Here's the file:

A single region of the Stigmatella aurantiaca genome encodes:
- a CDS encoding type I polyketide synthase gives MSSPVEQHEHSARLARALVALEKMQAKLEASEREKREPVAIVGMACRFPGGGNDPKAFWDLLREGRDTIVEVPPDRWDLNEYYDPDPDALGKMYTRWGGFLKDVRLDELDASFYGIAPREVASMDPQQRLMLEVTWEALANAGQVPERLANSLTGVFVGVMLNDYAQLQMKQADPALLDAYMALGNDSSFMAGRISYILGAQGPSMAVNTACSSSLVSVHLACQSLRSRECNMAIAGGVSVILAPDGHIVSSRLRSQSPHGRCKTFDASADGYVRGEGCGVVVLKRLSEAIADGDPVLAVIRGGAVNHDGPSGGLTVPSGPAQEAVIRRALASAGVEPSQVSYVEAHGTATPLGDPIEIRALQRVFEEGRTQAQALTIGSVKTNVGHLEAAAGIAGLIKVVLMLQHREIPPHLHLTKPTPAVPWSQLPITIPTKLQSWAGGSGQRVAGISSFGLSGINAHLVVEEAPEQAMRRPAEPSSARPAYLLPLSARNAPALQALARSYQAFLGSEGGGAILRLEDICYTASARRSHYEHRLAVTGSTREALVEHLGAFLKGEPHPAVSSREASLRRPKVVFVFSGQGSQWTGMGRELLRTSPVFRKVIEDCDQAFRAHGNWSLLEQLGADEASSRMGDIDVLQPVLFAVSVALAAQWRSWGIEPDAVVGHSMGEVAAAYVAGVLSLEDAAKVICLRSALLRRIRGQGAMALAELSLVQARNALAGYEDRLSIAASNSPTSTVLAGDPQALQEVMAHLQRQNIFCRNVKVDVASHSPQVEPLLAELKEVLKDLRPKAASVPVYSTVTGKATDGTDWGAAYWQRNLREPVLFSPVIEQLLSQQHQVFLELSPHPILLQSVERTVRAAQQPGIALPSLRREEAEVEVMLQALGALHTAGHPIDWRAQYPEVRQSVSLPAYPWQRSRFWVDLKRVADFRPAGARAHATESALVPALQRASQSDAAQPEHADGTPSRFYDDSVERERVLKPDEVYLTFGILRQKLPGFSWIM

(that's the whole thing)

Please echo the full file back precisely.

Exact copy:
A single region of the Stigmatella aurantiaca genome encodes:
- a CDS encoding type I polyketide synthase gives MSSPVEQHEHSARLARALVALEKMQAKLEASEREKREPVAIVGMACRFPGGGNDPKAFWDLLREGRDTIVEVPPDRWDLNEYYDPDPDALGKMYTRWGGFLKDVRLDELDASFYGIAPREVASMDPQQRLMLEVTWEALANAGQVPERLANSLTGVFVGVMLNDYAQLQMKQADPALLDAYMALGNDSSFMAGRISYILGAQGPSMAVNTACSSSLVSVHLACQSLRSRECNMAIAGGVSVILAPDGHIVSSRLRSQSPHGRCKTFDASADGYVRGEGCGVVVLKRLSEAIADGDPVLAVIRGGAVNHDGPSGGLTVPSGPAQEAVIRRALASAGVEPSQVSYVEAHGTATPLGDPIEIRALQRVFEEGRTQAQALTIGSVKTNVGHLEAAAGIAGLIKVVLMLQHREIPPHLHLTKPTPAVPWSQLPITIPTKLQSWAGGSGQRVAGISSFGLSGINAHLVVEEAPEQAMRRPAEPSSARPAYLLPLSARNAPALQALARSYQAFLGSEGGGAILRLEDICYTASARRSHYEHRLAVTGSTREALVEHLGAFLKGEPHPAVSSREASLRRPKVVFVFSGQGSQWTGMGRELLRTSPVFRKVIEDCDQAFRAHGNWSLLEQLGADEASSRMGDIDVLQPVLFAVSVALAAQWRSWGIEPDAVVGHSMGEVAAAYVAGVLSLEDAAKVICLRSALLRRIRGQGAMALAELSLVQARNALAGYEDRLSIAASNSPTSTVLAGDPQALQEVMAHLQRQNIFCRNVKVDVASHSPQVEPLLAELKEVLKDLRPKAASVPVYSTVTGKATDGTDWGAAYWQRNLREPVLFSPVIEQLLSQQHQVFLELSPHPILLQSVERTVRAAQQPGIALPSLRREEAEVEVMLQALGALHTAGHPIDWRAQYPEVRQSVSLPAYPWQRSRFWVDLKRVADFRPAGARAHATESALVPALQRASQSDAAQPEHADGTPSRFYDDSVERERVLKPDEVYLTFGILRQKLPGFSWIM